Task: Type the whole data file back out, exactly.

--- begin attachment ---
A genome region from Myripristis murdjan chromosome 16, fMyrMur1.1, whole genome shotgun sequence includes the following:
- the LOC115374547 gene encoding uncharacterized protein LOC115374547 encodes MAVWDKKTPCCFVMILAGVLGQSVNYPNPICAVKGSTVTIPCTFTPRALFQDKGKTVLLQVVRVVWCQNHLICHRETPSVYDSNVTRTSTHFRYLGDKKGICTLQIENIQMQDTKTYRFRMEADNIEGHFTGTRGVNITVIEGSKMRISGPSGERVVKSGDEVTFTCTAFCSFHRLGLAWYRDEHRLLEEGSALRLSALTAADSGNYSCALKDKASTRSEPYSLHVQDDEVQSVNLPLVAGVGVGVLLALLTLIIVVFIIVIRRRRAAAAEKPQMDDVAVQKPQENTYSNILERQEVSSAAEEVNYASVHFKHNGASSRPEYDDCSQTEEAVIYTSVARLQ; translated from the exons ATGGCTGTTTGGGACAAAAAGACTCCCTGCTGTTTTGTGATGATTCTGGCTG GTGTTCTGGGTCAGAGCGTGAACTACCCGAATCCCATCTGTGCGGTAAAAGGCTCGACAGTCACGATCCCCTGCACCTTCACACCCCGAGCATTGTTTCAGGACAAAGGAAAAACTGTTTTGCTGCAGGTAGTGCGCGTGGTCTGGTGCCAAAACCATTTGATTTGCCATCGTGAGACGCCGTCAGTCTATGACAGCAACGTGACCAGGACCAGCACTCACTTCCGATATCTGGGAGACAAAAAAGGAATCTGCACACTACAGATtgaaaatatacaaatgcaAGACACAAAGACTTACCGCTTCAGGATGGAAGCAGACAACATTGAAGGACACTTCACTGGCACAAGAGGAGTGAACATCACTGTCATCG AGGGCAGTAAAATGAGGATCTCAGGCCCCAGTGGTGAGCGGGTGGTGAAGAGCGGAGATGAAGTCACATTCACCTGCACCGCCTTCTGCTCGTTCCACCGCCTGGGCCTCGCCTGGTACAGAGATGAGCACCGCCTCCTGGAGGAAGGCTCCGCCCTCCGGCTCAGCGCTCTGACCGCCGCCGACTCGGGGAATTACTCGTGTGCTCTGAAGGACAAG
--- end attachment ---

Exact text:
A genome region from Myripristis murdjan chromosome 16, fMyrMur1.1, whole genome shotgun sequence includes the following:
- the LOC115374547 gene encoding uncharacterized protein LOC115374547 encodes MAVWDKKTPCCFVMILAGVLGQSVNYPNPICAVKGSTVTIPCTFTPRALFQDKGKTVLLQVVRVVWCQNHLICHRETPSVYDSNVTRTSTHFRYLGDKKGICTLQIENIQMQDTKTYRFRMEADNIEGHFTGTRGVNITVIEGSKMRISGPSGERVVKSGDEVTFTCTAFCSFHRLGLAWYRDEHRLLEEGSALRLSALTAADSGNYSCALKDKASTRSEPYSLHVQDDEVQSVNLPLVAGVGVGVLLALLTLIIVVFIIVIRRRRAAAAEKPQMDDVAVQKPQENTYSNILERQEVSSAAEEVNYASVHFKHNGASSRPEYDDCSQTEEAVIYTSVARLQ; translated from the exons ATGGCTGTTTGGGACAAAAAGACTCCCTGCTGTTTTGTGATGATTCTGGCTG GTGTTCTGGGTCAGAGCGTGAACTACCCGAATCCCATCTGTGCGGTAAAAGGCTCGACAGTCACGATCCCCTGCACCTTCACACCCCGAGCATTGTTTCAGGACAAAGGAAAAACTGTTTTGCTGCAGGTAGTGCGCGTGGTCTGGTGCCAAAACCATTTGATTTGCCATCGTGAGACGCCGTCAGTCTATGACAGCAACGTGACCAGGACCAGCACTCACTTCCGATATCTGGGAGACAAAAAAGGAATCTGCACACTACAGATtgaaaatatacaaatgcaAGACACAAAGACTTACCGCTTCAGGATGGAAGCAGACAACATTGAAGGACACTTCACTGGCACAAGAGGAGTGAACATCACTGTCATCG AGGGCAGTAAAATGAGGATCTCAGGCCCCAGTGGTGAGCGGGTGGTGAAGAGCGGAGATGAAGTCACATTCACCTGCACCGCCTTCTGCTCGTTCCACCGCCTGGGCCTCGCCTGGTACAGAGATGAGCACCGCCTCCTGGAGGAAGGCTCCGCCCTCCGGCTCAGCGCTCTGACCGCCGCCGACTCGGGGAATTACTCGTGTGCTCTGAAGGACAAG